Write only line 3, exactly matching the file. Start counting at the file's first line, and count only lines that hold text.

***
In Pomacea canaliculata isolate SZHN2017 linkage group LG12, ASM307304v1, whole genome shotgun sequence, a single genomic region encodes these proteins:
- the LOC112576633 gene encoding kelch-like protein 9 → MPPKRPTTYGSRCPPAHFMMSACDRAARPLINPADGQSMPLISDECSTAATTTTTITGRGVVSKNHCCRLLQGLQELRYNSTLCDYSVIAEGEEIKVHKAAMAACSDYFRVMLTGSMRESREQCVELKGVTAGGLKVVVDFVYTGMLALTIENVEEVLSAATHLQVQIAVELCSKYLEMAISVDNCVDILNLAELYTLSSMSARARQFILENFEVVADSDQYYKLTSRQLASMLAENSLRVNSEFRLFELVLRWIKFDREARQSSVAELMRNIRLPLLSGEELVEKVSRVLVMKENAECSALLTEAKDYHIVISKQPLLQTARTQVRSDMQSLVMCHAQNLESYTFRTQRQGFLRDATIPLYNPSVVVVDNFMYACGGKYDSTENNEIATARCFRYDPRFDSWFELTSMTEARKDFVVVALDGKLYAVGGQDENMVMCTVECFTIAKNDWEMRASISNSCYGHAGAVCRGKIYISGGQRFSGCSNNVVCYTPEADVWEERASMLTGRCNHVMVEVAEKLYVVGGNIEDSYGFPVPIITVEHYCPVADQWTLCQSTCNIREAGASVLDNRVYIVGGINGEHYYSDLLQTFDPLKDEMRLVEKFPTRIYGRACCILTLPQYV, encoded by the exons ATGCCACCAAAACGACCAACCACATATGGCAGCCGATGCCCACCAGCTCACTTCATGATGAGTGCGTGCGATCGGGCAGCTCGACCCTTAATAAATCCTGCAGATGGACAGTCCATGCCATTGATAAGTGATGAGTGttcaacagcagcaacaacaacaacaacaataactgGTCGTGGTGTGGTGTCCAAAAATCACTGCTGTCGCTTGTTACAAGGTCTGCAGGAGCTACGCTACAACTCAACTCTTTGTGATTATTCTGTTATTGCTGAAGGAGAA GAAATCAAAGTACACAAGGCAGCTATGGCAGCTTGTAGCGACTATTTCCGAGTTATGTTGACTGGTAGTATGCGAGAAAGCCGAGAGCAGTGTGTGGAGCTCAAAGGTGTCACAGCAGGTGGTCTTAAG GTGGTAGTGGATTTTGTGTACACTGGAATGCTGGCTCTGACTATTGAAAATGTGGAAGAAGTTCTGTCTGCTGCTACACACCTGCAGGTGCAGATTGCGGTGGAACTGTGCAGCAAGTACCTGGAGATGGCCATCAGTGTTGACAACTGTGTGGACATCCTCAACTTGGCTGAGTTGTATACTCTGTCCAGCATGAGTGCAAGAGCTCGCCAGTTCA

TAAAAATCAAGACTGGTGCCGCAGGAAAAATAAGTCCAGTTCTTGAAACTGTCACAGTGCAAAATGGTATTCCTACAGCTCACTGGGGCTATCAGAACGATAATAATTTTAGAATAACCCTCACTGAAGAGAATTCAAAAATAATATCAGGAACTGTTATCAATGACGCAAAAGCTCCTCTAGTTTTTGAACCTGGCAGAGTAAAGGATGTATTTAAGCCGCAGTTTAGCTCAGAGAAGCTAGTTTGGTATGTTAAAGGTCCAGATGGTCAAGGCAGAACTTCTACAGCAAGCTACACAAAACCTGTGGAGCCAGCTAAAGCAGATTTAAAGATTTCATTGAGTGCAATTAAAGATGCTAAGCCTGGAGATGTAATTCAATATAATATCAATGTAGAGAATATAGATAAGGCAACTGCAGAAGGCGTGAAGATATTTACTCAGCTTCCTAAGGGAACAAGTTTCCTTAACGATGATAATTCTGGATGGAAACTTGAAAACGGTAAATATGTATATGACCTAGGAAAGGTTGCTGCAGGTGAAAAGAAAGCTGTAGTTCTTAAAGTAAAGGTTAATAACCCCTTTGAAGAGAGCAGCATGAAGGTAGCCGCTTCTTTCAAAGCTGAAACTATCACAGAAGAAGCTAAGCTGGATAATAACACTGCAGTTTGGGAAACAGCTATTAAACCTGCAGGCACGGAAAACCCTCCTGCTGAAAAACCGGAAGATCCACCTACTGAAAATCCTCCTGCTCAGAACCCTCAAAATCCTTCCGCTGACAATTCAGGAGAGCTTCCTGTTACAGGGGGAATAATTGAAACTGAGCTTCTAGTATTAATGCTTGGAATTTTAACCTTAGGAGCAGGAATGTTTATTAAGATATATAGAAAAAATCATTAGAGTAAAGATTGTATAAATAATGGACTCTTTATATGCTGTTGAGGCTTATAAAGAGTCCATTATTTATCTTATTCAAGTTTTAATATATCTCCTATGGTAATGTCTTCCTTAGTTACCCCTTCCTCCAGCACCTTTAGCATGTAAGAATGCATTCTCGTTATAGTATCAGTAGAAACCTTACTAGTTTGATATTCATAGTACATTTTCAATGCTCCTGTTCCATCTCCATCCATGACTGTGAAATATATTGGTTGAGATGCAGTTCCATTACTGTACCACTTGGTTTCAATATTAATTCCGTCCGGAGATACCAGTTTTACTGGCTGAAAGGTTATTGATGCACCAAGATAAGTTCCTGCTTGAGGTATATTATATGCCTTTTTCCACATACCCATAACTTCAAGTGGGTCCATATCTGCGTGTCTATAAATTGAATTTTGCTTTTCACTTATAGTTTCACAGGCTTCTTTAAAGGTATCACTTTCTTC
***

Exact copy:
TAAAAATCAAGACTGGTGCCGCAGGAAAAATAAGTCCAGTTCTTGAAACTGTCACAGTGCAAAATGGTATTCCTACAGCTCACTGGGGCTATCAGAACGATAATAATTTTAGAATAACCCTCACTGAAGAGAATTCAAAAATAATATCAGGAACTGTTATCAATGACGCAAAAGCTCCTCTAGTTTTTGAACCTGGCAGAGTAAAGGATGTATTTAAGCCGCAGTTTAGCTCAGAGAAGCTAGTTTGGTATGTTAAAGGTCCAGATGGTCAAGGCAGAACTTCTACAGCAAGCTACACAAAACCTGTGGAGCCAGCTAAAGCAGATTTAAAGATTTCATTGAGTGCAATTAAAGATGCTAAGCCTGGAGATGTAATTCAATATAATATCAATGTAGAGAATATAGATAAGGCAACTGCAGAAGGCGTGAAGATATTTACTCAGCTTCCTAAGGGAACAAGTTTCCTTAACGATGATAATTCTGGATGGAAACTTGAAAACGGTAAATATGTATATGACCTAGGAAAGGTTGCTGCAGGTGAAAAGAAAGCTGTAGTTCTTAAAGTAAAGGTTAATAACCCCTTTGAAGAGAGCAGCATGAAGGTAGCCGCTTCTTTCAAAGCTGAAACTATCACAGAAGAAGCTAAGCTGGATAATAACACTGCAGTTTGGGAAACAGCTATTAAACCTGCAGGCACGGAAAACCCTCCTGCTGAAAAACCGGAAGATCCACCTACTGAAAATCCTCCTGCTCAGAACCCTCAAAATCCTTCCGCTGACAATTCAGGAGAGCTTCCTGTTACAGGGGGAATAATTGAAACTGAGCTTCTAGTATTAATGCTTGGAATTTTAACCTTAGGAGCAGGAATGTTTATTAAGATATATAGAAAAAATCATTAGAGTAAAGATTGTATAAATAATGGACTCTTTATATGCTGTTGAGGCTTATAAAGAGTCCATTATTTATCTTATTCAAGTTTTAATATATCTCCTATGGTAATGTCTTCCTTAGTTACCCCTTCCTCCAGCACCTTTAGCATGTAAGAATGCATTCTCGTTATAGTATCAGTAGAAACCTTACTAGTTTGATATTCATAGTACATTTTCAATGCTCCTGTTCCATCTCCATCCATGACTGTGAAATATATTGGTTGAGATGCAGTTCCATTACTGTACCACTTGGTTTCAATATTAATTCCGTCCGGAGATACCAGTTTTACTGGCTGAAAGGTTATTGATGCACCAAGATAAGTTCCTGCTTGAGGTATATTATATGCCTTTTTCCACATACCCATAACTTCAAGTGGGTCCATATCTGCGTGTCTATAAATTGAATTTTGCTTTTCACTTATAGTTTCACAGGCTTCTTTAAAGGTATCACTTTCTTC